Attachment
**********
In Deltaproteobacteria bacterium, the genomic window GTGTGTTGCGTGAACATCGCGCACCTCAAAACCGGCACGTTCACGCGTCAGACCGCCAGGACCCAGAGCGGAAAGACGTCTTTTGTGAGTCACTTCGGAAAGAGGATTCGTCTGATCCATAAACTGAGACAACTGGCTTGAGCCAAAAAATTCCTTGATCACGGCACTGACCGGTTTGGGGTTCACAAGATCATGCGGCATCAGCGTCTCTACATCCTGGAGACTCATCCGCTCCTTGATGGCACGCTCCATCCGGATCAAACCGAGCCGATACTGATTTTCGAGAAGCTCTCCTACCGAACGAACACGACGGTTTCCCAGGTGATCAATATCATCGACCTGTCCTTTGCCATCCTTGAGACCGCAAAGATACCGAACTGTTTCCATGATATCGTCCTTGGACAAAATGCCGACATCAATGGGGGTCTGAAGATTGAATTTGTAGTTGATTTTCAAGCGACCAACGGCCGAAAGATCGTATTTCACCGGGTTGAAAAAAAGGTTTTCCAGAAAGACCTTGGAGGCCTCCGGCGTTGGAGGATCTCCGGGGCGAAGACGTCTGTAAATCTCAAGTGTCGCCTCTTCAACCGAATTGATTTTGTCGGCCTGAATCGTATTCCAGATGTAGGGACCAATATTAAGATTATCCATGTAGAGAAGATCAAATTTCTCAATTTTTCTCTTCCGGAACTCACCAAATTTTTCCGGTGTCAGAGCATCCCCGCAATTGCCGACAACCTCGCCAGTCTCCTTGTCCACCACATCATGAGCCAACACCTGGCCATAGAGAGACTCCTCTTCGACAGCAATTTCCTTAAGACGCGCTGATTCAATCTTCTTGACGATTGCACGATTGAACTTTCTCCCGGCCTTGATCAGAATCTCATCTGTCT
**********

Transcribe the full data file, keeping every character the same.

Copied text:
In Deltaproteobacteria bacterium, the genomic window GTGTGTTGCGTGAACATCGCGCACCTCAAAACCGGCACGTTCACGCGTCAGACCGCCAGGACCCAGAGCGGAAAGACGTCTTTTGTGAGTCACTTCGGAAAGAGGATTCGTCTGATCCATAAACTGAGACAACTGGCTTGAGCCAAAAAATTCCTTGATCACGGCACTGACCGGTTTGGGGTTCACAAGATCATGCGGCATCAGCGTCTCTACATCCTGGAGACTCATCCGCTCCTTGATGGCACGCTCCATCCGGATCAAACCGAGCCGATACTGATTTTCGAGAAGCTCTCCTACCGAACGAACACGACGGTTTCCCAGGTGATCAATATCATCGACCTGTCCTTTGCCATCCTTGAGACCGCAAAGATACCGAACTGTTTCCATGATATCGTCCTTGGACAAAATGCCGACATCAATGGGGGTCTGAAGATTGAATTTGTAGTTGATTTTCAAGCGACCAACGGCCGAAAGATCGTATTTCACCGGGTTGAAAAAAAGGTTTTCCAGAAAGACCTTGGAGGCCTCCGGCGTTGGAGGATCTCCGGGGCGAAGACGTCTGTAAATCTCAAGTGTCGCCTCTTCAACCGAATTGATTTTGTCGGCCTGAATCGTATTCCAGATGTAGGGACCAATATTAAGATTATCCATGTAGAGAAGATCAAATTTCTCAATTTTTCTCTTCCGGAACTCACCAAATTTTTCCGGTGTCAGAGCATCCCCGCAATTGCCGACAACCTCGCCAGTCTCCTTGTCCACCACATCATGAGCCAACACCTGGCCATAGAGAGACTCCTCTTCGACAGCAATTTCCTTAAGACGCGCTGATTCAATCTTCTTGACGATTGCACGATTGAACTTTCTCCCGGCCTTGATCAGAATCTCATCTGTCT